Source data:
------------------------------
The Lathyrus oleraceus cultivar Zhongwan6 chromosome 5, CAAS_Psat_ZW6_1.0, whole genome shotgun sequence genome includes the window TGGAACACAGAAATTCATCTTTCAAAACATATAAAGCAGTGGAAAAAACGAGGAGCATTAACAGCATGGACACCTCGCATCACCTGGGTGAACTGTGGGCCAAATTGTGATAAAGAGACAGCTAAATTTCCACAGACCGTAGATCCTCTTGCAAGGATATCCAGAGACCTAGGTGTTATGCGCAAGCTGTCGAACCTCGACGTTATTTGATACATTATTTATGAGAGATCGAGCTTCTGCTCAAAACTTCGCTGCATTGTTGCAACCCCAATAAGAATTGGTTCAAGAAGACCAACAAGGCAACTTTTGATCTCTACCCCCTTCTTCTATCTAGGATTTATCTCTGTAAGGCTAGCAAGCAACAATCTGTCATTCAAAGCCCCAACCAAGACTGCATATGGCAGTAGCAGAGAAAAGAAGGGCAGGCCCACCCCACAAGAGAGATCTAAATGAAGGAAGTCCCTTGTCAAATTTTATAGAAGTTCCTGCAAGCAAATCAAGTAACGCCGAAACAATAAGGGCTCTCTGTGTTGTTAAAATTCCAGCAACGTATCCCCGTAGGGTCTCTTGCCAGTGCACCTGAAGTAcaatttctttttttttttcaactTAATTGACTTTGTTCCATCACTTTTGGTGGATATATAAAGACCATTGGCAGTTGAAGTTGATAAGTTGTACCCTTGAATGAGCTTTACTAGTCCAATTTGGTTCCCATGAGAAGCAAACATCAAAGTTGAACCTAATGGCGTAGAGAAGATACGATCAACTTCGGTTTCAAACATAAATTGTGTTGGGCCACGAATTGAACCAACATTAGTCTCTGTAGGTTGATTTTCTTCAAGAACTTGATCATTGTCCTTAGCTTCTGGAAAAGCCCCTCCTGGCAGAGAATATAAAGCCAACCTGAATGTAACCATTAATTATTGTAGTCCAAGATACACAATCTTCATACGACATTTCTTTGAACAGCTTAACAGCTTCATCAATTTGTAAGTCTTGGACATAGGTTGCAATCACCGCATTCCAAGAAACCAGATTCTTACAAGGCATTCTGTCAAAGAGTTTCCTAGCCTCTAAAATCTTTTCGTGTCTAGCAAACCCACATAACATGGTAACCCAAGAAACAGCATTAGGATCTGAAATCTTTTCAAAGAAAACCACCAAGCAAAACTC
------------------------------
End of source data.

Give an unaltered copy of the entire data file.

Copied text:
The Lathyrus oleraceus cultivar Zhongwan6 chromosome 5, CAAS_Psat_ZW6_1.0, whole genome shotgun sequence genome includes the window TGGAACACAGAAATTCATCTTTCAAAACATATAAAGCAGTGGAAAAAACGAGGAGCATTAACAGCATGGACACCTCGCATCACCTGGGTGAACTGTGGGCCAAATTGTGATAAAGAGACAGCTAAATTTCCACAGACCGTAGATCCTCTTGCAAGGATATCCAGAGACCTAGGTGTTATGCGCAAGCTGTCGAACCTCGACGTTATTTGATACATTATTTATGAGAGATCGAGCTTCTGCTCAAAACTTCGCTGCATTGTTGCAACCCCAATAAGAATTGGTTCAAGAAGACCAACAAGGCAACTTTTGATCTCTACCCCCTTCTTCTATCTAGGATTTATCTCTGTAAGGCTAGCAAGCAACAATCTGTCATTCAAAGCCCCAACCAAGACTGCATATGGCAGTAGCAGAGAAAAGAAGGGCAGGCCCACCCCACAAGAGAGATCTAAATGAAGGAAGTCCCTTGTCAAATTTTATAGAAGTTCCTGCAAGCAAATCAAGTAACGCCGAAACAATAAGGGCTCTCTGTGTTGTTAAAATTCCAGCAACGTATCCCCGTAGGGTCTCTTGCCAGTGCACCTGAAGTAcaatttctttttttttttcaactTAATTGACTTTGTTCCATCACTTTTGGTGGATATATAAAGACCATTGGCAGTTGAAGTTGATAAGTTGTACCCTTGAATGAGCTTTACTAGTCCAATTTGGTTCCCATGAGAAGCAAACATCAAAGTTGAACCTAATGGCGTAGAGAAGATACGATCAACTTCGGTTTCAAACATAAATTGTGTTGGGCCACGAATTGAACCAACATTAGTCTCTGTAGGTTGATTTTCTTCAAGAACTTGATCATTGTCCTTAGCTTCTGGAAAAGCCCCTCCTGGCAGAGAATATAAAGCCAACCTGAATGTAACCATTAATTATTGTAGTCCAAGATACACAATCTTCATACGACATTTCTTTGAACAGCTTAACAGCTTCATCAATTTGTAAGTCTTGGACATAGGTTGCAATCACCGCATTCCAAGAAACCAGATTCTTACAAGGCATTCTGTCAAAGAGTTTCCTAGCCTCTAAAATCTTTTCGTGTCTAGCAAACCCACATAACATGGTAACCCAAGAAACAGCATTAGGATCTGAAATCTTTTCAAAGAAAACCACCAAGCAAAACTC